By Dominic Casciani
Home affairs reporter, BBC News
The government says the officers are acting illegally
Thousands of prison officers have ended their strike action after a surprise walkout early on Wednesday. Why did they walk out and what effect is it likely to have had on jail life?
What action did prison officers take?
On Wednesday morning, members of the Prison Officers Association (POA) said they were staging a 24-hour strike over pay and conditions. The strike began at 0700 BST and ministers immediately said the move was illegal. It was the first national walkout by the association in its 68-year history.
The association has some 28,000 members in 129 English and Welsh prisons and the BBC understands that all of them suffered disruption. The strike did not however affect jails in Scotland or Northern Ireland.
Whom does the POA represent?
The POA represents staff across the prison service from store men and night patrols to principal officers responsible for managing entire wings. The association also represents officers on the first two governor rungs and some staff in the three maximum-security special hospitals. POA members in private sector prisons have separate agreements that are not part of the dispute.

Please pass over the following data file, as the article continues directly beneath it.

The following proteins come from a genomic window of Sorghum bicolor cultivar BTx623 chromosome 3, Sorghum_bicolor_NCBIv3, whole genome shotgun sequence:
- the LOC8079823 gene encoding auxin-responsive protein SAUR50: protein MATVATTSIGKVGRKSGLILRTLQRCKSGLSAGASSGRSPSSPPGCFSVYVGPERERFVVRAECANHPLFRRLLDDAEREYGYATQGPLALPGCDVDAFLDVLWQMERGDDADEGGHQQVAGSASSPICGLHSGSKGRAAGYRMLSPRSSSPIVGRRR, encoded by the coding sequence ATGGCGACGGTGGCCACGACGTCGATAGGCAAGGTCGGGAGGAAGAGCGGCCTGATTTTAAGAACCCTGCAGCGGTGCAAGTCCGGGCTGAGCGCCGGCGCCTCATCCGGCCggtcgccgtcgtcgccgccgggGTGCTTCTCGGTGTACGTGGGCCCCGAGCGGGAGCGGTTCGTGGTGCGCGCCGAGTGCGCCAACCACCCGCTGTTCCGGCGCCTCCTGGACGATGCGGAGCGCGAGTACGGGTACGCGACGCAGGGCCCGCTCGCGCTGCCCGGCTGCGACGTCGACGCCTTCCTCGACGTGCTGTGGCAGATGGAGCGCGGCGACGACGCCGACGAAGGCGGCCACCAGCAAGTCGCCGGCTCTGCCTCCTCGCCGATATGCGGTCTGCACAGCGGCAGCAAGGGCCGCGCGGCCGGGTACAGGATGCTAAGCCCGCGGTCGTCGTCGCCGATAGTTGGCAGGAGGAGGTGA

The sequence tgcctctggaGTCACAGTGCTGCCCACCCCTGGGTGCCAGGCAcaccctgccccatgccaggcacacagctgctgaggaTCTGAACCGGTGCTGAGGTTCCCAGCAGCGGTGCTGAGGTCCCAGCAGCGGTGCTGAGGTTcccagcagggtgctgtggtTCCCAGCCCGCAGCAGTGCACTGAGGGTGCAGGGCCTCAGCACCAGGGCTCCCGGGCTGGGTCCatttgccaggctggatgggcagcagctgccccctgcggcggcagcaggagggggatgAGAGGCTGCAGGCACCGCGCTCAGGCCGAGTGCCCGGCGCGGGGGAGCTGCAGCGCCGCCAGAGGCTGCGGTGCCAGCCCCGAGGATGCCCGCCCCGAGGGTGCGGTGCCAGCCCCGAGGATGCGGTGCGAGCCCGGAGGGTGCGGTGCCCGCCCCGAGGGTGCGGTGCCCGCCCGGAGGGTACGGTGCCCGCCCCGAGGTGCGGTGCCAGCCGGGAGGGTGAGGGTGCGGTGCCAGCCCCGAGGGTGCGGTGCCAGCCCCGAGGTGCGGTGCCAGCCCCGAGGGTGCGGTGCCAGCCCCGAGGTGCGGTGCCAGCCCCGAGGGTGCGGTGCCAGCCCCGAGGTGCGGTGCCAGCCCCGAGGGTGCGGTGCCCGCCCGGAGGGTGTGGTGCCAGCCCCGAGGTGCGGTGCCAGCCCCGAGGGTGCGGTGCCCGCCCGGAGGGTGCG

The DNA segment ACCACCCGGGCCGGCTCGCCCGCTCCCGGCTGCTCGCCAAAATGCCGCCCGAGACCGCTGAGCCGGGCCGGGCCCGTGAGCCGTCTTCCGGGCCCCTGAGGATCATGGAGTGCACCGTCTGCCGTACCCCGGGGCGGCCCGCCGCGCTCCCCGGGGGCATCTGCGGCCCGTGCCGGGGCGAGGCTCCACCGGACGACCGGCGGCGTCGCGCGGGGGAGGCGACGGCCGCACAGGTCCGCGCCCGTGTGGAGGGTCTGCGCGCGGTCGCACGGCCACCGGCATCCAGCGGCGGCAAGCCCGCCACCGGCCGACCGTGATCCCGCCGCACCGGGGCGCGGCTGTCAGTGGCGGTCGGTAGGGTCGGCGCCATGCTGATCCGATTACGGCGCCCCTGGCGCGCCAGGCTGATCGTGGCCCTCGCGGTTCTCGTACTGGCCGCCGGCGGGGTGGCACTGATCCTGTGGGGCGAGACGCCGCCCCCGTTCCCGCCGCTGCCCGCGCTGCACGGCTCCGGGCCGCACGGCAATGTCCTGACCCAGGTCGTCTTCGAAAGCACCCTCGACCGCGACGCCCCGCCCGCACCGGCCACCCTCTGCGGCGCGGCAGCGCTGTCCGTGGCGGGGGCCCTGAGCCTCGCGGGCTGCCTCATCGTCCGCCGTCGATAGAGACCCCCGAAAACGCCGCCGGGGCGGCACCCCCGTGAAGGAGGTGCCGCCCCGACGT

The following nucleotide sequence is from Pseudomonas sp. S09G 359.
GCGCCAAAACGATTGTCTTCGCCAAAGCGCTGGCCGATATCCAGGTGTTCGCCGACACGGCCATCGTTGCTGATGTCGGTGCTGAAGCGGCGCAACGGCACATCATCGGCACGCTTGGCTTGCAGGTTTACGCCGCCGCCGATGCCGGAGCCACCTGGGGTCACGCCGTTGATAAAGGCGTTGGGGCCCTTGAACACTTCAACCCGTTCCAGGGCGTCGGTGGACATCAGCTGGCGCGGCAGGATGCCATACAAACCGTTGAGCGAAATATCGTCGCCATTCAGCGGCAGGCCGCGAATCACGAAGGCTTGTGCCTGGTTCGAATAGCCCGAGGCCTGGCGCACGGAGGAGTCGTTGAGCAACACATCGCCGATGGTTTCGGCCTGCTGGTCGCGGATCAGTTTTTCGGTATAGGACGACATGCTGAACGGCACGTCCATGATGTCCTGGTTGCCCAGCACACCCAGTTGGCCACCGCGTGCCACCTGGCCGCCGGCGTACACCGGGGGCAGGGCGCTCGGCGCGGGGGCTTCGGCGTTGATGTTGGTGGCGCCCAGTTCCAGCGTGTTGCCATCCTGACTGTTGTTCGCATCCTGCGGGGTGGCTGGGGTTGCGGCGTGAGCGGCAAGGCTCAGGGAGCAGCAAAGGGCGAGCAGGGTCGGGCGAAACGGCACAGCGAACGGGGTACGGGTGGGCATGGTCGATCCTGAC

Did the POA act legally?
The Ministry of Justice successfully sought a High Court injunction against the strike within hours of it beginning. The injunction prevents the POA from "inducing, authorising or supporting" industrial action disrupting prison operations.
If executive members of the POA refused to comply with the injunction they would be in contempt of court and liable for prison themselves. Striking officers outside at least one prison were given a print-out saying they too would face legal action.
Is it lawful to strike?
In 1994 the then Conservative government banned prison officers from striking. Labour repealed the ban and introduced a voluntary "no strike agreement" aimed at improving volatile industrial relations.
In June, the POA told ministers they intended to pull-out of the agreement - but legally they are required to give 12-months' notice.
But at the same time, the Prison Service, struggling with a record population, has signalled that it is not prepared to allow the POA to call the shots. It has already been to court in the past year over a POA call not to sign overtime contracts.
Earlier in August the POA said its national ballot on pay and conditions found 87% of members endorsed industrial action up to and including a strike.
What kind of impact did the walkout have?
Prison officers are not only key to the safe and secure running of jails, they effectively oil the wheels of great parts of the criminal justice system.
PRISON OFFICER SALARIES
Auxiliary staff: £13,318
Night patrol: £14,084
Entry officer min: £17,744
Prison officer: £27,530
Senior officer: £29.371
Principal officer: £31,913
Recommended top pay in posts as of April 2007. Source: Office for Manpower Economics
A normal day begins with prison officers unlocking cells for breakfast.